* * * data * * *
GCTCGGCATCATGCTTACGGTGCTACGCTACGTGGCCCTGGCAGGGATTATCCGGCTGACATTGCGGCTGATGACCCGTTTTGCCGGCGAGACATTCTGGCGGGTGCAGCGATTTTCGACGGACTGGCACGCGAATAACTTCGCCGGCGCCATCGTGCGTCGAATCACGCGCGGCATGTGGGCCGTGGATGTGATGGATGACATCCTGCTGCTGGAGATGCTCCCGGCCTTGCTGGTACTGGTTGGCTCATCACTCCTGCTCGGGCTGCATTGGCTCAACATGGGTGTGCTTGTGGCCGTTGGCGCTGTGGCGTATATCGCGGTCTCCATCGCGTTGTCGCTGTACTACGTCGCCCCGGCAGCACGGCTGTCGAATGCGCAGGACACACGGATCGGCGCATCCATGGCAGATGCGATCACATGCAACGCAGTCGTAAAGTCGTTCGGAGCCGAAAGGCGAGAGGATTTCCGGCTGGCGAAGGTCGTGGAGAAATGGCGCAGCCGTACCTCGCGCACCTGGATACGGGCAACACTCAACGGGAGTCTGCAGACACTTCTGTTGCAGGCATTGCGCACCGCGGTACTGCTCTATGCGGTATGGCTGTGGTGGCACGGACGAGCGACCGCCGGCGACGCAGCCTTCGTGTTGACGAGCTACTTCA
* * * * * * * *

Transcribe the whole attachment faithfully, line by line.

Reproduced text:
GCTCGGCATCATGCTTACGGTGCTACGCTACGTGGCCCTGGCAGGGATTATCCGGCTGACATTGCGGCTGATGACCCGTTTTGCCGGCGAGACATTCTGGCGGGTGCAGCGATTTTCGACGGACTGGCACGCGAATAACTTCGCCGGCGCCATCGTGCGTCGAATCACGCGCGGCATGTGGGCCGTGGATGTGATGGATGACATCCTGCTGCTGGAGATGCTCCCGGCCTTGCTGGTACTGGTTGGCTCATCACTCCTGCTCGGGCTGCATTGGCTCAACATGGGTGTGCTTGTGGCCGTTGGCGCTGTGGCGTATATCGCGGTCTCCATCGCGTTGTCGCTGTACTACGTCGCCCCGGCAGCACGGCTGTCGAATGCGCAGGACACACGGATCGGCGCATCCATGGCAGATGCGATCACATGCAACGCAGTCGTAAAGTCGTTCGGAGCCGAAAGGCGAGAGGATTTCCGGCTGGCGAAGGTCGTGGAGAAATGGCGCAGCCGTACCTCGCGCACCTGGATACGGGCAACACTCAACGGGAGTCTGCAGACACTTCTGTTGCAGGCATTGCGCACCGCGGTACTGCTCTATGCGGTATGGCTGTGGTGGCACGGACGAGCGACCGCCGGCGACGCAGCCTTCGTGTTGACGAGCTACTTCA